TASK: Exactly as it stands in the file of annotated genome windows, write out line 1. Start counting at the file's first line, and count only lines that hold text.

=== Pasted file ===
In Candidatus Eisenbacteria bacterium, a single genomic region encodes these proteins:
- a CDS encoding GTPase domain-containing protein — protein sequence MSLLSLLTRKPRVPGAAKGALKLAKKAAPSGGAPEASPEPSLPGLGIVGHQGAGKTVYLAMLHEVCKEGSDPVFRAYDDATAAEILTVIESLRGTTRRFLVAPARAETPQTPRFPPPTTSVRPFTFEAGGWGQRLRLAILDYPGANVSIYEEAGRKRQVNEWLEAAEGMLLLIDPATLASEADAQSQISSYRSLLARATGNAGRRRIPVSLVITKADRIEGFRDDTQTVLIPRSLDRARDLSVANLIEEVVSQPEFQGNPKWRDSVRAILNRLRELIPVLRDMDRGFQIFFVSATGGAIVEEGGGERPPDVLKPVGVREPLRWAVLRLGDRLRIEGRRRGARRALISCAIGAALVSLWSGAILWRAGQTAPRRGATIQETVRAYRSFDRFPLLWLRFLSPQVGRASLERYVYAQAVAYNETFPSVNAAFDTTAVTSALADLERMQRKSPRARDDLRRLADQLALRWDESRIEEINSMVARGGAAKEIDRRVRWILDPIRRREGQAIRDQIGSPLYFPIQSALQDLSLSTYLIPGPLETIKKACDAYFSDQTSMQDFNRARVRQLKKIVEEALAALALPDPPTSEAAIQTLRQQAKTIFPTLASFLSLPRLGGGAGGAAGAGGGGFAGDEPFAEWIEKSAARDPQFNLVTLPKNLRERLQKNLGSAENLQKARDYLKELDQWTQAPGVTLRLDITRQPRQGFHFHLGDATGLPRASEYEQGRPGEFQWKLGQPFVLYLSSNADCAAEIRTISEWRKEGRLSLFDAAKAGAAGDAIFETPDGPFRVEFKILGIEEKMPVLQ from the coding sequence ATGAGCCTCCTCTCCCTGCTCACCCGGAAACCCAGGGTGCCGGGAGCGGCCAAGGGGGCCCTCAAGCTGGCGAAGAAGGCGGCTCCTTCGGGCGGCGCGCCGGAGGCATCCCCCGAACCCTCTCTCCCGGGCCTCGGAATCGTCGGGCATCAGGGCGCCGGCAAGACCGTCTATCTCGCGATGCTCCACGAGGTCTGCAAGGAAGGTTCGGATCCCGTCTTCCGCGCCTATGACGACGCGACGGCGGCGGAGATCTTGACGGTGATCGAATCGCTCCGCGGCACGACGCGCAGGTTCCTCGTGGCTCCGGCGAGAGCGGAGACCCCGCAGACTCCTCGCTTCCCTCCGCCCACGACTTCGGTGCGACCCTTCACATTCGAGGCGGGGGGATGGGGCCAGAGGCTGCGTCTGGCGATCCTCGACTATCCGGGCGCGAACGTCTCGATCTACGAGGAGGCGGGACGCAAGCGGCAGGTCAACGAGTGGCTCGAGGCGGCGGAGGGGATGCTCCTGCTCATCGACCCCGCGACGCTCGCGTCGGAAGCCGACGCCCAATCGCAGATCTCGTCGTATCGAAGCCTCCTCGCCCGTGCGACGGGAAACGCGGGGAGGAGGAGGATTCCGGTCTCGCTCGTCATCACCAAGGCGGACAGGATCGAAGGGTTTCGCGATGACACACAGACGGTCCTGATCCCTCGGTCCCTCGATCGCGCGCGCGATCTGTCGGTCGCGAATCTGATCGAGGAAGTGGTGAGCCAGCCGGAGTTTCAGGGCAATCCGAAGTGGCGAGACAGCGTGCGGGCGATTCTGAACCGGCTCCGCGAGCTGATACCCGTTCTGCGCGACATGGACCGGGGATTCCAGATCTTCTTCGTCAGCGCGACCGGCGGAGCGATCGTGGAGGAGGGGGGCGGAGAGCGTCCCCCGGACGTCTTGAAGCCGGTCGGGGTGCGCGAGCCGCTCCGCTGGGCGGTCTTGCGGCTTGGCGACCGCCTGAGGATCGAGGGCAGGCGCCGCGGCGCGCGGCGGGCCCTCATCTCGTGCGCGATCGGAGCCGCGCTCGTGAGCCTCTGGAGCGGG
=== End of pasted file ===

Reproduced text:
In Candidatus Eisenbacteria bacterium, a single genomic region encodes these proteins: